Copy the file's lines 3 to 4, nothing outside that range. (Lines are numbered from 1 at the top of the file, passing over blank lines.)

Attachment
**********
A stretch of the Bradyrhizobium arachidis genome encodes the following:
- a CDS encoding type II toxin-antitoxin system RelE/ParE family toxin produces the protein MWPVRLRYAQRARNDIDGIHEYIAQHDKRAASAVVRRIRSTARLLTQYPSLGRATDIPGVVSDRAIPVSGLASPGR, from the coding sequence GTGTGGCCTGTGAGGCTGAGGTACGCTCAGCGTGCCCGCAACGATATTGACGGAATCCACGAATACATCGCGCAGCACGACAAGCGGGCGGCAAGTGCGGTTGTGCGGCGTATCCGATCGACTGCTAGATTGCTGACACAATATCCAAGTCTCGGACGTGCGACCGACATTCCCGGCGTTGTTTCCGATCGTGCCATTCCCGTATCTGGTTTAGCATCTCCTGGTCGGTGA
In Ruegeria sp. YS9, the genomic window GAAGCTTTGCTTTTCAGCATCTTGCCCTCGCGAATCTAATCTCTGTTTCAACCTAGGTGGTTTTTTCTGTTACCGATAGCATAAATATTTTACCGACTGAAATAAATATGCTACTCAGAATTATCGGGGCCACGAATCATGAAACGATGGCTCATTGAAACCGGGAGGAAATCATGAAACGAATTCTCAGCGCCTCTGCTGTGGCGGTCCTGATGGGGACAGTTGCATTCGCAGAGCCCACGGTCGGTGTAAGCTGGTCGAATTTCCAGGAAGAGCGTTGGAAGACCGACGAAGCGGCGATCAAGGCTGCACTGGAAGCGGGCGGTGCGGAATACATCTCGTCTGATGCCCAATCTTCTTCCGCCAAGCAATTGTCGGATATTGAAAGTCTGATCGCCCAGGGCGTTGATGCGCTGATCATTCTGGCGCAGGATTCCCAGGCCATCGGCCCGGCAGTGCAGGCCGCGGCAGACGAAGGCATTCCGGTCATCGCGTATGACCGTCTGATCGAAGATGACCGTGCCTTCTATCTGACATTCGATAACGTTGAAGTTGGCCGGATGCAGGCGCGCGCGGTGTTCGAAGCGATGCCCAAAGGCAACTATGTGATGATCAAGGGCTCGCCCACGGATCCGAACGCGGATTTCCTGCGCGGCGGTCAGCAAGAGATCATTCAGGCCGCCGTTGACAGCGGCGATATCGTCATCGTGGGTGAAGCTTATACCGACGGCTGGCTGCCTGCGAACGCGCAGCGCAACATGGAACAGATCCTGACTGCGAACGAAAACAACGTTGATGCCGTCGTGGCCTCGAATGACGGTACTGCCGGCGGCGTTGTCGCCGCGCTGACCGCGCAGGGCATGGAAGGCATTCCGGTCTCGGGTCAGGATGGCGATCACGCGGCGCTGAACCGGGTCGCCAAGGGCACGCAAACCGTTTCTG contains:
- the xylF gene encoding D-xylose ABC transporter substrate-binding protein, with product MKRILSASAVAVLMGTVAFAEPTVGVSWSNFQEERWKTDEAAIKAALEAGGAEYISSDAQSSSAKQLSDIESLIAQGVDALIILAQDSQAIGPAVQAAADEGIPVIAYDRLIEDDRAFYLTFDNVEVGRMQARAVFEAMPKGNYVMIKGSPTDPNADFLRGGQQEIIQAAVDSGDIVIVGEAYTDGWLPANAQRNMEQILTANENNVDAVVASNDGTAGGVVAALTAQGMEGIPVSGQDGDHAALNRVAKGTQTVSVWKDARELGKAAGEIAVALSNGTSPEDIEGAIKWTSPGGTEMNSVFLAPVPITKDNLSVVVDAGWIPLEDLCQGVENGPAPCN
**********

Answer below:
In Ruegeria sp. YS9, the genomic window GAAGCTTTGCTTTTCAGCATCTTGCCCTCGCGAATCTAATCTCTGTTTCAACCTAGGTGGTTTTTTCTGTTACCGATAGCATAAATATTTTACCGACTGAAATAAATATGCTACTCAGAATTATCGGGGCCACGAATCATGAAACGATGGCTCATTGAAACCGGGAGGAAATCATGAAACGAATTCTCAGCGCCTCTGCTGTGGCGGTCCTGATGGGGACAGTTGCATTCGCAGAGCCCACGGTCGGTGTAAGCTGGTCGAATTTCCAGGAAGAGCGTTGGAAGACCGACGAAGCGGCGATCAAGGCTGCACTGGAAGCGGGCGGTGCGGAATACATCTCGTCTGATGCCCAATCTTCTTCCGCCAAGCAATTGTCGGATATTGAAAGTCTGATCGCCCAGGGCGTTGATGCGCTGATCATTCTGGCGCAGGATTCCCAGGCCATCGGCCCGGCAGTGCAGGCCGCGGCAGACGAAGGCATTCCGGTCATCGCGTATGACCGTCTGATCGAAGATGACCGTGCCTTCTATCTGACATTCGATAACGTTGAAGTTGGCCGGATGCAGGCGCGCGCGGTGTTCGAAGCGATGCCCAAAGGCAACTATGTGATGATCAAGGGCTCGCCCACGGATCCGAACGCGGATTTCCTGCGCGGCGGTCAGCAAGAGATCATTCAGGCCGCCGTTGACAGCGGCGATATCGTCATCGTGGGTGAAGCTTATACCGACGGCTGGCTGCCTGCGAACGCGCAGCGCAACATGGAACAGATCCTGACTGCGAACGAAAACAACGTTGATGCCGTCGTGGCCTCGAATGACGGTACTGCCGGCGGCGTTGTCGCCGCGCTGACCGCGCAGGGCATGGAAGGCATTCCGGTCTCGGGTCAGGATGGCGATCACGCGGCGCTGAACCGGGTCGCCAAGGGCACGCAAACCGTTTCTG contains:
- the xylF gene encoding D-xylose ABC transporter substrate-binding protein, with product MKRILSASAVAVLMGTVAFAEPTVGVSWSNFQEERWKTDEAAIKAALEAGGAEYISSDAQSSSAKQLSDIESLIAQGVDALIILAQDSQAIGPAVQAAADEGIPVIAYDRLIEDDRAFYLTFDNVEVGRMQARAVFEAMPKGNYVMIKGSPTDPNADFLRGGQQEIIQAAVDSGDIVIVGEAYTDGWLPANAQRNMEQILTANENNVDAVVASNDGTAGGVVAALTAQGMEGIPVSGQDGDHAALNRVAKGTQTVSVWKDARELGKAAGEIAVALSNGTSPEDIEGAIKWTSPGGTEMNSVFLAPVPITKDNLSVVVDAGWIPLEDLCQGVENGPAPCN